Not surprisingly, reviews by experts and consumers agree that a low-cost package is no match for a pricey home theater assembled one piece at a time or a total system with a price tag exceeding $800. Even so, it's generally agreed that entry-level systems are a big improvement over the poor sound quality that plagues even expensive HDTVs.

There isn't one specific feature that instantly elevates one soundbar or sound base over another, although the ability to deliver true surround sound comes close. Instead, buyers should look at the total package and how the various components contribute to audio quality. Even better, since each individual might have specific preferences when it comes to sound, it's best to give these setups a listen in person if possible -- many are available at multiple bricks-and-mortar stores, including warehouse clubs.

Overall, the systems we researched are easy to set up and use and receive positive marks for audio quality. Our picks are also sufficiently varied that most shoppers should find a package that will suit their budgetary and space constraints.

Speaker Configuration.

 The main purpose of a home theater system is to mimic the viewing experience in a cinema setting, making speakers a top priority. While expensive stand-alone speakers are held up as ideal, and true audiophiles haggle over minutia such as frequency response, impedance, and other technical details, frugal consumers need not worry about these specifications. A better and simpler place to start is with the number of speaker components.

Manufacturers and retailers signal the number of speakers and subwoofers in a home theater audio package with jargon such as "5.1 speaker system." This particular notation indicates that the system includes five speakers and one subwoofer; a "2.1 speaker system" has two speakers and one subwoofer. The term "channel" also refers to the number of speakers the system can support; a 7.1 channel audio system translates as seven speakers and one subwoofer. Obviously, the more speakers, the better, but a sound base that includes at least two speakers or a soundbar containing at least two speakers plus a separate subwoofer will make a noticeable difference.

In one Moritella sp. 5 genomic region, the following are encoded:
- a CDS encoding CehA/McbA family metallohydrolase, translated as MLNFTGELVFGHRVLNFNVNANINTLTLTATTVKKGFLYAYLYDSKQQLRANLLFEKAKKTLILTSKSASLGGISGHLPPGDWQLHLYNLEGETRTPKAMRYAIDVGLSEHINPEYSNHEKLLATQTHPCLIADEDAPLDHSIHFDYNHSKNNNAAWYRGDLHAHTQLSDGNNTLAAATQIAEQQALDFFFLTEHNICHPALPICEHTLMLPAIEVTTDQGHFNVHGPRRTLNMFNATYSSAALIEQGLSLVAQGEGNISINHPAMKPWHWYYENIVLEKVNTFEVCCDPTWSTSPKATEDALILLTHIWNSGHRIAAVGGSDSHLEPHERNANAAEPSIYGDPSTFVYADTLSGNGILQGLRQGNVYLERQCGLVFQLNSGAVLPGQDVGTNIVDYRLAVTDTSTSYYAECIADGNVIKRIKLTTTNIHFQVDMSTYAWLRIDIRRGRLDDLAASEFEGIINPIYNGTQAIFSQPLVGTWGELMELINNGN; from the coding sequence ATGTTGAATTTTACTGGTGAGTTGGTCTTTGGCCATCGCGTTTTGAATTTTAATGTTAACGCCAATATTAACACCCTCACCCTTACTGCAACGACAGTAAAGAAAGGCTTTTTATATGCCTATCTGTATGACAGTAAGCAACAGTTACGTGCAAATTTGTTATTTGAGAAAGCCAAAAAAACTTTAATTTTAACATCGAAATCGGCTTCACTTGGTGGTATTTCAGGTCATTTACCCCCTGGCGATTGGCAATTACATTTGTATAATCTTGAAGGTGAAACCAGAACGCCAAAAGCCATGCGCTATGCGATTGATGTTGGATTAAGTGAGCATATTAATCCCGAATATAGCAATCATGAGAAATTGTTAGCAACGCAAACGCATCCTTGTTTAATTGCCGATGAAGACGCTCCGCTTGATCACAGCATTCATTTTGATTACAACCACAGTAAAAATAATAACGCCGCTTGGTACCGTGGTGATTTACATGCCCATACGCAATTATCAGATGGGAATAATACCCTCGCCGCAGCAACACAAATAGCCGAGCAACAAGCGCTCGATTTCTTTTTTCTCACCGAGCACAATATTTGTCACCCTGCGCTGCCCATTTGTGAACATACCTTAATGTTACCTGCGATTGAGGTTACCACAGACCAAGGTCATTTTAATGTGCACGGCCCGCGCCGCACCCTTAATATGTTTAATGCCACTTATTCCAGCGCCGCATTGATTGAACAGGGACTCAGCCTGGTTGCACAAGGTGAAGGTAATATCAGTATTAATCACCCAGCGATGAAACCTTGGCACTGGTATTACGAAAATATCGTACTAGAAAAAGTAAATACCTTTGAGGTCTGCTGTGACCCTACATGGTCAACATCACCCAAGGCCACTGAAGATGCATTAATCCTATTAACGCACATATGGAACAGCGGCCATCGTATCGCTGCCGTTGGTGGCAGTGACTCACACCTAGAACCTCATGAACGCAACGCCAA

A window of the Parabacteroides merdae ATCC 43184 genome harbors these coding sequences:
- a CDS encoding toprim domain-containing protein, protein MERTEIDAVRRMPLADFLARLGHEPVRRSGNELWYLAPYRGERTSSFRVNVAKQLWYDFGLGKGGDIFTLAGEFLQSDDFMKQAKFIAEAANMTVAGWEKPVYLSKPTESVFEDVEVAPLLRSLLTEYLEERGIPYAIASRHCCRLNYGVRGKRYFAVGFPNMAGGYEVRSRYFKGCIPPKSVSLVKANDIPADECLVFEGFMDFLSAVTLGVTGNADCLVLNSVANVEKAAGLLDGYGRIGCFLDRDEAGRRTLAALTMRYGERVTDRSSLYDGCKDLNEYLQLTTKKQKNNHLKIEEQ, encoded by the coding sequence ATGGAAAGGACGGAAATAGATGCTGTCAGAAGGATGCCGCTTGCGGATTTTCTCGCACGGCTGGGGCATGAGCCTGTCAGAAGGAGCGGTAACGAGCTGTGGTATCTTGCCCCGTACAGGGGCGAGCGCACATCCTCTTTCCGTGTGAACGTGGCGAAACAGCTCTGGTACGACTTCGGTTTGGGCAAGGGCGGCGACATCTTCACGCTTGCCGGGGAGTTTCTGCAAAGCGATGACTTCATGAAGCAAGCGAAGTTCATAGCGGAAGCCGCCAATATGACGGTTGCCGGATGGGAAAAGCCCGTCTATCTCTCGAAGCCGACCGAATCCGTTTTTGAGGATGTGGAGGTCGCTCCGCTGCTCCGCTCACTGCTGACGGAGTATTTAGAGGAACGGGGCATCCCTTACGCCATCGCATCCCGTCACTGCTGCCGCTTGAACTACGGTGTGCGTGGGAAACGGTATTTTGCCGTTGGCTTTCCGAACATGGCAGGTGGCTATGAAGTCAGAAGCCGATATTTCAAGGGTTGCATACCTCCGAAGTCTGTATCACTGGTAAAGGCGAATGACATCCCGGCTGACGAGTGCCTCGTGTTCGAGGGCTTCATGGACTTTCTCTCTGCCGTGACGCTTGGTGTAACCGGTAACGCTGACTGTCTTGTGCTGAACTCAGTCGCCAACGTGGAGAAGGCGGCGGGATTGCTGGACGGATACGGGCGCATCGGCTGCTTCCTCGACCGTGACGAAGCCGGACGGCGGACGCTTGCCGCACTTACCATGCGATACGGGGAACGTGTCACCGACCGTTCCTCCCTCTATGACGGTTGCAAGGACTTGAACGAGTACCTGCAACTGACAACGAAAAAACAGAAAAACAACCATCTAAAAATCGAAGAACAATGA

Most of the soundbars highlighted here come with wireless subwoofers. Subwoofers generally provide more punch in those lower, deeper tones than systems that lack them, but there are exceptions. The Yamaha YAS-106 is one of the few soundbars we researched that doesn't have a separate subwoofer; instead it has two subwoofers built directly into the main unit. While it may not offer the same depth of sound as a soundbar with a separate subwoofer, the YAS-106 still manages to produce competent audio -- and "booming bass," according to an expert at Tom's Guide. The pedestal-style Zvox SoundBase 570 also lacks a subwoofer, but the bass from its specialized built-in drivers is impressive, and reviewers particularly praise its rendering of deep notes sans distortion.

One of the main user gripes about the 2.1-channel Samsung HW-K450 is that its wireless subwoofer seriously underperforms. Reviews from quite a few buyers, like this Amazon customer, suggest the bass levels are more than a little underwhelming and require quite a bit of tweaking. On the other end of the spectrum, the Vizio SB3851-D0 takes sound quality on a budget to the next level by providing a 5.1 speaker system out of the box that offers truly admirable movie playback and a spacious soundstage that should more than satisfy a wide range of music enthusiasts.

Surround Sound vs. Virtual Surround.

Home theater audio comes courtesy of up to three types of speakers: satellite speakers, a center channel, and a subwoofer. While a freestanding subwoofer can be placed anywhere in a room, a center channel's main job is to emphasize dialogue and should be placed very near the TV. To achieve true surround sound, which requires a minimum of five speakers, front satellite speakers are placed to the right and left of the center channel and rear satellite speakers are placed behind and to each side of the listener -- usually at the back of a sofa or in the rear corners of the room, depending on its size. Add more speakers, and the dynamics of the soundstage increase. (Audio experts at Dolby.com provide an excellent guide to speaker placement for 5.1 systems and beyond.)

Like the center channel in a multi-speaker system, soundbars and sound pedestals are designed to fit directly below or above the TV. Since many cheap home theater systems lack the rear speakers necessary to achieve the full effect of placing the listener at the center of the soundstage, they use audio processing technologies to create virtual surround sound, giving the impression that the speakers are playing across a broader swath of the room than expected given their relatively small size.

The Sony HT-CT390 has a virtual surround system, S-Force Front Surround, that promises to fill the room but seems to negate that premise in its very name. The Zvox SoundBase 570 sports proprietary PhaseCue virtual surround technology, which allows users to set its "surround" output at three levels, but while this technology is capable of expanding the sound field considerably, according to review sites such as PCMag, it doesn't quite succeed at placing the listener at the center of its bubble.